Even now, leading cause of child death in the country is pneumonia. More than 24 thousand children die of pneumonia in the country every year.
However, it’s possible to reduce deaths in number through a collective effort from both government-private organisatioons and individuals.
Government officers, specialist physicians and donor agency officials said this while participating in a roundtable titled ‘World Pneumonia Day: Unified Initiative Needed to Eradicate Pneumonia’, at the Prothom Alo office on Thursday.
UNICEF Bangladesh organised the roundtable jointly with Prothom Alo. The roundtable was held in keeping with 12 November, World Pneumonia Day. This year the day is being observed with the theme ‘Stop Pneumonia: Every Breath Counts’.
It was stated at the roundtable that in Bangladesh, many children die of malnutrition, fatal infection, neonatal tetanus, immature birth, birth injuries, newborn respiratory distress syndrome, diarrhoea and pneumonia.
Of them, pneumonia claims the highest number of lives. Pneumonia is the reason behind 18 per cent of child death. Pneumonia is a preventable disease. Yet, 24,300 children die of this disease every year.
President of national technical working committee for newborn health and child specialist professor Mohammad Shahidullah said, “It’ll be a sin if any children die because of oxygen scarcity.”
He added, if government agency EDCL starts producing dispersible tablet (DT), the crisis of this life-saving medicine will reduce. He also talked about ensuring pulse oximeters and nebuilizers at the hospitals.
Additional director general (administration) of the directorate general of health services (DGHS) Ahmedul Kabir said that pneumonia is not an isolated issue.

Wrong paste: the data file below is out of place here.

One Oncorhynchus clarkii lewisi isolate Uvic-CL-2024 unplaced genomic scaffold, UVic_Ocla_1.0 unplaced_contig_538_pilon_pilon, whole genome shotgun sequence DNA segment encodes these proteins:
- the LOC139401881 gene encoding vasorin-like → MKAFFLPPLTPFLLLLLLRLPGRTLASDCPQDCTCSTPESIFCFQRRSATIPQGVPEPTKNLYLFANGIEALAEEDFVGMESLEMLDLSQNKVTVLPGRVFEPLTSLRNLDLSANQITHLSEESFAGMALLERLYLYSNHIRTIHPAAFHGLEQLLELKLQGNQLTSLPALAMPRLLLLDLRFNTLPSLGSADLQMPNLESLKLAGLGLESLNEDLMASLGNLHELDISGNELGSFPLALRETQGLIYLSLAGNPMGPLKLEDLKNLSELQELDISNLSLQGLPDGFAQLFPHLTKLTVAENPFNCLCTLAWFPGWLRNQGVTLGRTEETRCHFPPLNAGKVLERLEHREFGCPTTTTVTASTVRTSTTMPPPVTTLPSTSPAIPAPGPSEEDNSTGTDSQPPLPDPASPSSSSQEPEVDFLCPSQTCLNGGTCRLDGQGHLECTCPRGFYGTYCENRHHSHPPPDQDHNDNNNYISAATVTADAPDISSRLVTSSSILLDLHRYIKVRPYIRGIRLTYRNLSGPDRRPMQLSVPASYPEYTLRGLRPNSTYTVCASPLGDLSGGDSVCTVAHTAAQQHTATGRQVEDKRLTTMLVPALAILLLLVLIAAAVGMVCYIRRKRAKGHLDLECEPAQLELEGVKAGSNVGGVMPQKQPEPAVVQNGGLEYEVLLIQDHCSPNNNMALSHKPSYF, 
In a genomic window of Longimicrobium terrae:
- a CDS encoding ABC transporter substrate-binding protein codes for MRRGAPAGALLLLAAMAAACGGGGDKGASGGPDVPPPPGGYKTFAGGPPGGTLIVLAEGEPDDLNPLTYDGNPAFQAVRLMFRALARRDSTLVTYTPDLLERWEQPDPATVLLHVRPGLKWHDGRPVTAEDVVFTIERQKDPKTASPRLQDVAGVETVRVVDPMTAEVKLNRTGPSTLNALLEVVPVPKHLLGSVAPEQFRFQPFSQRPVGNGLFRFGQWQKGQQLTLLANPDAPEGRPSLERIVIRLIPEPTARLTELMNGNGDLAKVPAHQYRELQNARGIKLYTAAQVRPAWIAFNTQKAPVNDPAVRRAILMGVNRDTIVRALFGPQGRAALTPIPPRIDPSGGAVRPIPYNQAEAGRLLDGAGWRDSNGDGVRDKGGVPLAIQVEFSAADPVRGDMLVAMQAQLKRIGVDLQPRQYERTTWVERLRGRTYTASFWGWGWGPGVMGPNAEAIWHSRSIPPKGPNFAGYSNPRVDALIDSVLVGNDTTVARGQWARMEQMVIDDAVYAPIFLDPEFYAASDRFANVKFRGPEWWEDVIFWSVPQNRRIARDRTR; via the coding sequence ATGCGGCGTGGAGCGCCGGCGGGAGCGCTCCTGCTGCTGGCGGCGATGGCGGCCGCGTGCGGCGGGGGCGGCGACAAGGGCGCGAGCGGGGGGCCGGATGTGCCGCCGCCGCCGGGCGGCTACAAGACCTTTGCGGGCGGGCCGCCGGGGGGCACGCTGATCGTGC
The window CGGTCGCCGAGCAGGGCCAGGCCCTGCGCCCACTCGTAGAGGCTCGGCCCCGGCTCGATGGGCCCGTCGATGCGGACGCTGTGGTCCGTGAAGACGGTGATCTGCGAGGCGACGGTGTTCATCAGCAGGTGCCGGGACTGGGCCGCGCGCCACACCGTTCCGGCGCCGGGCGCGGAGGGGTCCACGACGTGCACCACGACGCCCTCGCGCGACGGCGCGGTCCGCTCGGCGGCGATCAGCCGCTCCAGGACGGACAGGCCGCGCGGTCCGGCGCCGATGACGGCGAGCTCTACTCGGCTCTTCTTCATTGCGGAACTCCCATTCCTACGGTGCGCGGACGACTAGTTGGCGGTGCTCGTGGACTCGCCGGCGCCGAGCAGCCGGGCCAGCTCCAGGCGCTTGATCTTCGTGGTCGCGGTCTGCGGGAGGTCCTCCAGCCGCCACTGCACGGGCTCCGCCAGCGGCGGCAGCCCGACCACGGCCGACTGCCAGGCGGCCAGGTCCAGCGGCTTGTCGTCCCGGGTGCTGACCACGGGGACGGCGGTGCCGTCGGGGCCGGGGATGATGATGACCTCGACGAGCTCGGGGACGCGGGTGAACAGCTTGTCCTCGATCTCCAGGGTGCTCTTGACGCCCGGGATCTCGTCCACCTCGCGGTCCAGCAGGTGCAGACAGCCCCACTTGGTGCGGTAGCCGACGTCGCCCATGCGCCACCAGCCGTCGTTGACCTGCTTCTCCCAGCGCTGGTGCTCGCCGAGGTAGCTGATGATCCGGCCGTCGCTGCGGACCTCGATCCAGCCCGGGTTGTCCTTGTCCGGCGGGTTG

Without an integrated development of the healthcare system, pneumonia condition cannot be improved. For this the way of universal health coverage has to be accelerated and everyone has to work together.
Former director general of BIRDEM Hospital and child specialist Nazmun Nahar mentioned, a study done by Dhaka Medical College in 1990 showed that mothers delay in bringing their pneumonia affected children to hospital.
Even now, the situation remains the same. The exact reasons behind this should be explored. She also said though the number of children dying of pneumonia is available, no records can be found on how many children are being affected by this.
Participating in the discussion, Maya Vandenent, chief of health, UNICEF Bangladesh, said that Bangladesh has reduced child mortality as well as child death from pneumonia.
There is a monopoly business going on in the manufacture and marketing of pneumonia drugs. And, this needs to end, said deputy project manager of newborn and child healthcare programme of DGHS Md Jahurul Islam.
The deaths still occurring are preventable. However, it’s not the job of DGHS alone.
Water and sanitation, exclusive breast feeding until six months and complementary feeding thereafter as well as environmental health issues need to be addressed, she added.
She further said that UNICEF is assisting the government in strengthening oxygen supply system and hypoxia treatment in hospitals.
She stressed on developing a trained and quality workforce for primary healthcare at community clinics and union clinics. and, high level commitment is required for pneumonia control.
Towards the beginning, deputy project manager of newborn and child healthcare programme of DGHS Md Jahurul Islam presented the concept paper of the roundtable.